(Note: This article was published by Eurasia Review (4 November 2015), click here)
By Mustazah Bahari and Muhammad Haniff Hassan
In August 2015, Islamic Declaration for Climate Change was pronounced to signify Muslims’ contribution to conservation work and motivate other Muslims to the cause. This declaration, in particular, and environmental conservation work, in general is significant because, a) it provides a concrete example of jihad in the wider context, b) it has the potential of attracting Muslim youths into non-violent jihad, which would occupy and dissuade them from violent extremism, and c) it provides a positive image of young Muslims who have been tarnished and viewed as young persons susceptible to radicalism.
Today, the worldwide Muslims attention is directed towards the ongoing threat of terrorism and extremism such as those committed by ISIS.
ISIS and its supporters actively propagate that real jihad is only through participation in violent conflicts to fight infidel military forces and establish an Islamic state. Some Muslim youths have callously been taken in by such misconceived propaganda. As a result, many of them left their families, countries and jobs to join ISIS in Iraq and Syria.
Muslim youths should be told that such a call is mere extremist propaganda. They should be made aware that large number of Muslim scholars today have denounced ISIS. These scholars have also asserted that jihad is not just consisting of the act of taking up arms to fight the infidels – in fact, it encompasses any utmost efforts that would bring great benefit to the universe in general, and mankind, in particular. One example of this can be seen in a document signed by more than a hundred Muslim scholars from all over the world (An Open Letter to Al-Baghdadi, Point 8).
This understanding of jihad represents the wasatiyah (moderate) vision of Islam. Thus, efforts to promote wasatiyah should go hand-in-hand with the efforts to counter the current problem of radicalisation of Muslim youths globally. Upon this basis, it becomes important to look at and promote initiatives that Muslims can undertake which represent jihad in the wider sense.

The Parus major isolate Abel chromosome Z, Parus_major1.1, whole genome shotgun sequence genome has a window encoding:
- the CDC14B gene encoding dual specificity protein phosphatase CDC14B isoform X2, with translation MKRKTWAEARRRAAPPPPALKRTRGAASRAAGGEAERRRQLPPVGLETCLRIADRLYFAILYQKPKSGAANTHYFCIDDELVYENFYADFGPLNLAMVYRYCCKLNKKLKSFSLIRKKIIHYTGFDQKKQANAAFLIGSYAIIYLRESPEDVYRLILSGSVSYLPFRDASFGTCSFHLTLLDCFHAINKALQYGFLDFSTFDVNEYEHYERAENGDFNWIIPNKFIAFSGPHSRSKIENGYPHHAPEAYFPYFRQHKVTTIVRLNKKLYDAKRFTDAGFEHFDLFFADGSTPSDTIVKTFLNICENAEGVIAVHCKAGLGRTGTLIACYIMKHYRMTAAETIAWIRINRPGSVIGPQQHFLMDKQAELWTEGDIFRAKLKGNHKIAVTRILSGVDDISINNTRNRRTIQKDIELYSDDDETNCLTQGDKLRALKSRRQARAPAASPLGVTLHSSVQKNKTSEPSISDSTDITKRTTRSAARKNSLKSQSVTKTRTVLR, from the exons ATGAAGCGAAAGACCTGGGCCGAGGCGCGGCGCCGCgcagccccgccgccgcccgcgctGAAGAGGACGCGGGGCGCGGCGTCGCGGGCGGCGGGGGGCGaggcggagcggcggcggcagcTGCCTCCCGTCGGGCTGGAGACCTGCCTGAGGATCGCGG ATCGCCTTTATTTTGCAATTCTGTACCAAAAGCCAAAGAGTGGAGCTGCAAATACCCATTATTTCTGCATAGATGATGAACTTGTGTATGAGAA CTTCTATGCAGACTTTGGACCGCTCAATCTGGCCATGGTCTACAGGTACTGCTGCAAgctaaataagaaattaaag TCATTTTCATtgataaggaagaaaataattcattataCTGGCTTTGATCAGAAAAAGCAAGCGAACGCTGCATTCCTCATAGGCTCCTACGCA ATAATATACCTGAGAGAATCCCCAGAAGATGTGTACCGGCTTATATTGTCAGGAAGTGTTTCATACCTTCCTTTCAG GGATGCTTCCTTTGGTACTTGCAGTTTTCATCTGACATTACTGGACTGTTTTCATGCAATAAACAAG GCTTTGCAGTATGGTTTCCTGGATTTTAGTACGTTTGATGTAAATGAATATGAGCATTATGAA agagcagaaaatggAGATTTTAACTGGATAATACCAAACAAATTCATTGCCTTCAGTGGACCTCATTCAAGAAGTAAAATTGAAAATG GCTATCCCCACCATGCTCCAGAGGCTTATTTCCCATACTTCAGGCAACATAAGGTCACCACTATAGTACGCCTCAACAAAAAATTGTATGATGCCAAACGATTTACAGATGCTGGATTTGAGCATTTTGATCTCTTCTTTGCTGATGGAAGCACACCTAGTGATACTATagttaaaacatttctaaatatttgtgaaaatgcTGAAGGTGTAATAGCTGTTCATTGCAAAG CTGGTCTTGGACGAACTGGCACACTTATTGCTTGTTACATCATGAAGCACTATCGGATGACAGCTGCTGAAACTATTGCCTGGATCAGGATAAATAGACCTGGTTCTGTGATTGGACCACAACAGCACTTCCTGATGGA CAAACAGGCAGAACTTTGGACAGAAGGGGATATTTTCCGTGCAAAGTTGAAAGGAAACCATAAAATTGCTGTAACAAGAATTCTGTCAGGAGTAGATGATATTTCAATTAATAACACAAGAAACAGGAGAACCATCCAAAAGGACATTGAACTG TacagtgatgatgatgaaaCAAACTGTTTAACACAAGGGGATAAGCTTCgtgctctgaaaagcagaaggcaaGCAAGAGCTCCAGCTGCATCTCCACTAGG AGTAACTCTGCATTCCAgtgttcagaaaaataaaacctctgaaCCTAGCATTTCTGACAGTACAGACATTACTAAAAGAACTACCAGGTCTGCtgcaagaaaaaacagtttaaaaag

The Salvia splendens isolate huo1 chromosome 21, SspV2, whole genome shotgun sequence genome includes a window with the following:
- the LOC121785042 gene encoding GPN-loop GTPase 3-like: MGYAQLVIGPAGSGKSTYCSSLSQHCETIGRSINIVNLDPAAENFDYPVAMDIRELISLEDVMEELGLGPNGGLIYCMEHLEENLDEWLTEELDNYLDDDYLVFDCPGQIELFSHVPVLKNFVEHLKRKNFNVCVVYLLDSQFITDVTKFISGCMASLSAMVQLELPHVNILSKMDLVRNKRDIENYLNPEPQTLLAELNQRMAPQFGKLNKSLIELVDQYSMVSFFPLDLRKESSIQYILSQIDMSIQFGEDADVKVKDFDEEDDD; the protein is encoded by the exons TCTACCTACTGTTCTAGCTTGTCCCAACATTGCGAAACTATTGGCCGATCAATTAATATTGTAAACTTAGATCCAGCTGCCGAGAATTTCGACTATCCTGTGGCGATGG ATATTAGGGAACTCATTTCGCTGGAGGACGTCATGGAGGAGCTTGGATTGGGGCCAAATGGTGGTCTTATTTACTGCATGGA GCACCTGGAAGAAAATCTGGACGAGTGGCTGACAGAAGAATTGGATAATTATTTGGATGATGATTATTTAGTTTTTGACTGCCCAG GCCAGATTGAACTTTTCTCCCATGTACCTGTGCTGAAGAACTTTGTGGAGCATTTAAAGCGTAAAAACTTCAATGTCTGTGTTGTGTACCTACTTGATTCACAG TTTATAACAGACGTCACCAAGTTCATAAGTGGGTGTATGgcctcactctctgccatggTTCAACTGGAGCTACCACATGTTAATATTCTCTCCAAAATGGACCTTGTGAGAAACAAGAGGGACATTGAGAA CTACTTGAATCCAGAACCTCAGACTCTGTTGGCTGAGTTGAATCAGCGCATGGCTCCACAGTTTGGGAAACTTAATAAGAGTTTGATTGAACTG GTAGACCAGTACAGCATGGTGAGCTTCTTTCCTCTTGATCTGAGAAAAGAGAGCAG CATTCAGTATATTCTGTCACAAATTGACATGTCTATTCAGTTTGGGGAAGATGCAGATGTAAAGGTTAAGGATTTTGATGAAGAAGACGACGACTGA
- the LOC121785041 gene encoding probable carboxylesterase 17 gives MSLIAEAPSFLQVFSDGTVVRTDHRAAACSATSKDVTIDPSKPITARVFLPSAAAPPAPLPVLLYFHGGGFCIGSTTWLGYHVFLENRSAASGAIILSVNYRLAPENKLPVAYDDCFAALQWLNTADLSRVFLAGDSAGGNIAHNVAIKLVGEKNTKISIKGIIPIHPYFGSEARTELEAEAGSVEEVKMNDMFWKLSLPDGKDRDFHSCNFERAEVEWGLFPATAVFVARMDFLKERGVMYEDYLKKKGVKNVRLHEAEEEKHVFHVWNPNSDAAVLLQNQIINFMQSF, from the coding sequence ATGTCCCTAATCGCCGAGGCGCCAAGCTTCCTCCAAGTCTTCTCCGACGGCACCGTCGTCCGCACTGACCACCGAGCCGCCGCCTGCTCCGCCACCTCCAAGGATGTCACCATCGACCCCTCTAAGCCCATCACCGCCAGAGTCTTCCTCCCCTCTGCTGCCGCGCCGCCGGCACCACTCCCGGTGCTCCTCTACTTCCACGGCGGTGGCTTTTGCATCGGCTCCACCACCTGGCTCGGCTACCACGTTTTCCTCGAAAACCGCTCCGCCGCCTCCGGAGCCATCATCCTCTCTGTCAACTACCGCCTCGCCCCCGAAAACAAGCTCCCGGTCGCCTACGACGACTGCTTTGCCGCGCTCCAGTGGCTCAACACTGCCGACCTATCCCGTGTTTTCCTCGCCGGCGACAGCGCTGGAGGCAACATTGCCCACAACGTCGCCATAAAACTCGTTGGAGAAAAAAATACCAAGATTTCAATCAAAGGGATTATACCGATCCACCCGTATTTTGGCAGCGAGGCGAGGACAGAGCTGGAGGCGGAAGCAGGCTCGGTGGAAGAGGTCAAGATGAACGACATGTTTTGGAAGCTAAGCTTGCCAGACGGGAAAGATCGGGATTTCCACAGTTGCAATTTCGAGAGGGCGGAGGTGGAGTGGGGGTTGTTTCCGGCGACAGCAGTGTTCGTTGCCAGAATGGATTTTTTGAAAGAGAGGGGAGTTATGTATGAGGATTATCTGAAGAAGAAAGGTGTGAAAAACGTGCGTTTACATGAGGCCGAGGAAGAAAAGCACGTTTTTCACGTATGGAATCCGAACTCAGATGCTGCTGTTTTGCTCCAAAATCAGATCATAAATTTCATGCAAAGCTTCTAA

Today. one such initiative is the Muslims’ conservation of the environment initiatives because:
- it provides a concrete example of wider meaning of jihad in the wider context;
- it has the potential of attracting Muslim youths into non-violent jihad, which would occupy and dissuade them from the negative influence of ISIS.
- it provides a positive image of young Muslims who have been tarnished and viewed as young persons who are susceptible to radicalism and hence must be suspected of terrorism.
Regretfully, the media’s reporting of radicalisation cases involving Muslim youths due to its sensational value is overwhelming. As a result, there is a pertinent benefit which can be derived through the portrayal of Muslim youths involving themselves in constructive initiatives which provide positive motivations and a form of counter radicalisation to others.
The use of jihad for conservation work as suggested here is not novel and unique. Contemporary Muslim scholars have used it for “combating” poverty, eliminating illiteracy, improving level of Muslim education, economic development and peaceful propagation of Islam (Al-Qaradhawi, 2009 and The My Jihad Campaign).